Last week, The Co-operative Group laid out its proposals for the reform of its corporate governance - a process described by chair Ursula Lidbetter as “built on co-operation, focusing above all on creating a society where every member has a voice in shaping the group’s future.”

What’s the current structure?

The Group currently has a group board of 18 people - group chair Ursula Lidbetter, three CEOs from independent societies and 14 elected member directors from the society’s seven regional boards. Member directors are elected to the board from seven regional boards. The regional boards vote on behalf of members in their region.

New Group board

11 group board members, including:

1 independent chair

5 non-independent non-executive directors

2 executive directors

3 member-nominated directors

What is it proposing?

The Group wants to slash the group board to 11 - made up of an independent chair, five independent non-executive directors, two executive directors - including the new CEO and most likely the chief operating officer (the role to be adopted by current interim CEO Richard Pennycook) - and three ‘member-nominated directors.’

Under the group board will be a 100-strong membership council, similar to the partnership council at John Lewis, “with the power to hold the group board to account.”

It also wants to create a senate of about 10-15 members “to act as a nexus for interactions between the council, the board, the executive and members.”

How does this differ from the proposals put forward by Lord Myners in his review earlier this year?

The decision to include three member-nominated directors is the big difference. Myners recommended a group board made up of an independent chair, six to seven non-execs and two executive directors. He was firmly against member-nominated directors on the board because, he said, it was “akin to insisting Manchester United should field a side that included at least three players from Rochdale FC.”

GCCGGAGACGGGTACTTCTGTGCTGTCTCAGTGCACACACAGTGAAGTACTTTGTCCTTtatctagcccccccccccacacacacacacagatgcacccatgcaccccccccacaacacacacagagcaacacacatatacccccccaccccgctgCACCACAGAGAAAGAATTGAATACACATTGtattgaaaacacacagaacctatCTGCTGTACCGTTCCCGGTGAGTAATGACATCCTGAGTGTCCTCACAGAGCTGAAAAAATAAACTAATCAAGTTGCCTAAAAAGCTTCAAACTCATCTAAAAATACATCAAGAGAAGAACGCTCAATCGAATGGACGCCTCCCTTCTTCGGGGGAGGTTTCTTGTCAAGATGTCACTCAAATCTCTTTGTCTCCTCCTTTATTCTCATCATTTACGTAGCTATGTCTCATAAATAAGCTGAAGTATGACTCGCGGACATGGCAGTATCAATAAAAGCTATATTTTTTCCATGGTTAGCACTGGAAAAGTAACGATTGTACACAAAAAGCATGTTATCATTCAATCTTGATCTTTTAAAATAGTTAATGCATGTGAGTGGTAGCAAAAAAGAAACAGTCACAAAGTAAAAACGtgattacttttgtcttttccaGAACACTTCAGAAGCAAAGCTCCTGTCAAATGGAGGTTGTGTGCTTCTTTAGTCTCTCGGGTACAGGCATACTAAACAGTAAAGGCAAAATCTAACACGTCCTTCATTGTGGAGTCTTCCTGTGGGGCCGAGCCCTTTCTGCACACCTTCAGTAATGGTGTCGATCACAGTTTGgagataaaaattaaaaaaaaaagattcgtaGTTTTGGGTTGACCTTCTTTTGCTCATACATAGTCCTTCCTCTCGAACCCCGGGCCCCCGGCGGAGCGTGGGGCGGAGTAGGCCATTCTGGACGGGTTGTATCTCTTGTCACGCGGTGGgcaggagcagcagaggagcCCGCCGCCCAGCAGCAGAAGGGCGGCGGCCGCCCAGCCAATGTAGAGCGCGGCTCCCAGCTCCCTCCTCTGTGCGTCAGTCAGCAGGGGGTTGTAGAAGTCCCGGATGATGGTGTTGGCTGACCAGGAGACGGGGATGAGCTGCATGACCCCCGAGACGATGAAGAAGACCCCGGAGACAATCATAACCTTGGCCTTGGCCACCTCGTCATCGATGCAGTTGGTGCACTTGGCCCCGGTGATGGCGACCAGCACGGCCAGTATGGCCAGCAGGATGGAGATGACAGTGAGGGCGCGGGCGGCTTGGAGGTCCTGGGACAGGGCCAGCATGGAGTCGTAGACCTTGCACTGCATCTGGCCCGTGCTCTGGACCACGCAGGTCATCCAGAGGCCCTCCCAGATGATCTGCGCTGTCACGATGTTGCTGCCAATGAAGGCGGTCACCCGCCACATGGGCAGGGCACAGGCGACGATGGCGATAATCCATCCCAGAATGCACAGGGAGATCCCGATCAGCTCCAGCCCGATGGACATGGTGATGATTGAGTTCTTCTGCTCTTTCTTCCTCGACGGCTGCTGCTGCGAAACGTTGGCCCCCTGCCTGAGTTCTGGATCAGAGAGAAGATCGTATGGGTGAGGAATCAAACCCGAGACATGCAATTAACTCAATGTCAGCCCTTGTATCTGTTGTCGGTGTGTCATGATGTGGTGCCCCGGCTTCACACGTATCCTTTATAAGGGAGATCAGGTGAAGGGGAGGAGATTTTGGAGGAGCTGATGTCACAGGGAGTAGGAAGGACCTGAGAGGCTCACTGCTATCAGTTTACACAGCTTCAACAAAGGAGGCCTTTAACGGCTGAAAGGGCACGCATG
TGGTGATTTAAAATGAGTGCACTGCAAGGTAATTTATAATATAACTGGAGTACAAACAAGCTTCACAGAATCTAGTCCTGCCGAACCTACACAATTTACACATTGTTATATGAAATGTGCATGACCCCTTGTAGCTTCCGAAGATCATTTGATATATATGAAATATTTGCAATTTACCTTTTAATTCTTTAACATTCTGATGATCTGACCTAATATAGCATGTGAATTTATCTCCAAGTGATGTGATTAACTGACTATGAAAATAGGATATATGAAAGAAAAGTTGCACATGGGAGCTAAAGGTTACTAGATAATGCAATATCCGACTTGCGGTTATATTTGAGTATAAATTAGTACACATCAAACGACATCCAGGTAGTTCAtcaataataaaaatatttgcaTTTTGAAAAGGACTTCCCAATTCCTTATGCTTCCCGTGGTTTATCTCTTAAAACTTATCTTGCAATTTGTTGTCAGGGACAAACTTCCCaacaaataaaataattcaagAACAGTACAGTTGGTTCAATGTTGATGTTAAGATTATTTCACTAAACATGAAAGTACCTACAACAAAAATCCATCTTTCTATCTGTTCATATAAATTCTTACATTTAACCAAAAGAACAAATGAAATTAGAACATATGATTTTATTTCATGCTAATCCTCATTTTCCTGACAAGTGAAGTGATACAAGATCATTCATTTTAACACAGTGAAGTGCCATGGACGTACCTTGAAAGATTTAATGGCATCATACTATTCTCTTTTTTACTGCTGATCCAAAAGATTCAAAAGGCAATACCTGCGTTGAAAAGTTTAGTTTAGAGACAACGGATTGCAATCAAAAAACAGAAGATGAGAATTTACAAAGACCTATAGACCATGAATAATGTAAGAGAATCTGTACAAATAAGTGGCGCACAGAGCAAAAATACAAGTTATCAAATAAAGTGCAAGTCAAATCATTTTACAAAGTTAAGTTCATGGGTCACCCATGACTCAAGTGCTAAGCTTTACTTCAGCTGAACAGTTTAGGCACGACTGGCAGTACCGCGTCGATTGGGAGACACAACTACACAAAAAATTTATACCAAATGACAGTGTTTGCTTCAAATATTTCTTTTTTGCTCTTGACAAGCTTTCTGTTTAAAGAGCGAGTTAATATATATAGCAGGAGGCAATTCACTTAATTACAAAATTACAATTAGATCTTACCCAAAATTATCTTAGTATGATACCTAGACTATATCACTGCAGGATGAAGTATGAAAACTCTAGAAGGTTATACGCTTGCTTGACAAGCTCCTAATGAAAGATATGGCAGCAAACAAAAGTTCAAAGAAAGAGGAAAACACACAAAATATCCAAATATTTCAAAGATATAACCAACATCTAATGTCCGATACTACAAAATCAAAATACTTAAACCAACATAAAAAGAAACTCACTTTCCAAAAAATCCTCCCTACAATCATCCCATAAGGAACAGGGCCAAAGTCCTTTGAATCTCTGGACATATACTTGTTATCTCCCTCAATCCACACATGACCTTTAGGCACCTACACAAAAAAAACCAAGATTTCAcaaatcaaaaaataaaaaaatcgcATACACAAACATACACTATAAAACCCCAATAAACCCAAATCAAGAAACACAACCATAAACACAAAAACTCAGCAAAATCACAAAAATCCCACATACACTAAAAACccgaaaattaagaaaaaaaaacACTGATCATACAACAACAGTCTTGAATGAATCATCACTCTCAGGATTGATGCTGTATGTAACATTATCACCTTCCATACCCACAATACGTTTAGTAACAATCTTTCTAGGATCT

The Co-op is understood to want them on the board because some in the society believe it is not only historical, but also necessary for the society to function as a co-op. In fact, members have only been on the board since 2000.

To calm Myners’ fears, and to avoid a repeat of last year’s Paul Flowers scandal, the Group insists all board directors “will be expected to meet the high standards of competence commensurate with the needs of a business of the scale and complexity of the group.”

Isn’t this all a bit complicated?

Pennycook admits there is some complexity, but far less than a plc. “The plc model of ownership is very disparate with institutions holding 1%-2% shares,” he says. “You have to traipse around the City to find out their disparate views. With the membership council, there will be a clear voice, democratically elected from the membership. So instead of having to hold lots of one-to-one meetings, there will be one big engagement.”

Will members get a greater say in how The Co-op Group is run?

Yes. Also recommended by Myners, the new structure will see The Co-op Group move to ‘one member one vote.’ All members will be able to vote on matters concerning the society, including “the election of directors, significant transactions, to participate in society meetings and representation at national and local levels.” The council will have a maximum of 100 members made up of individual members, independent society members and Group staff. It will be led by a president who will be elected for a two-year term.

What happens next?

Members will vote on the proposals at a special general meeting on 30 August.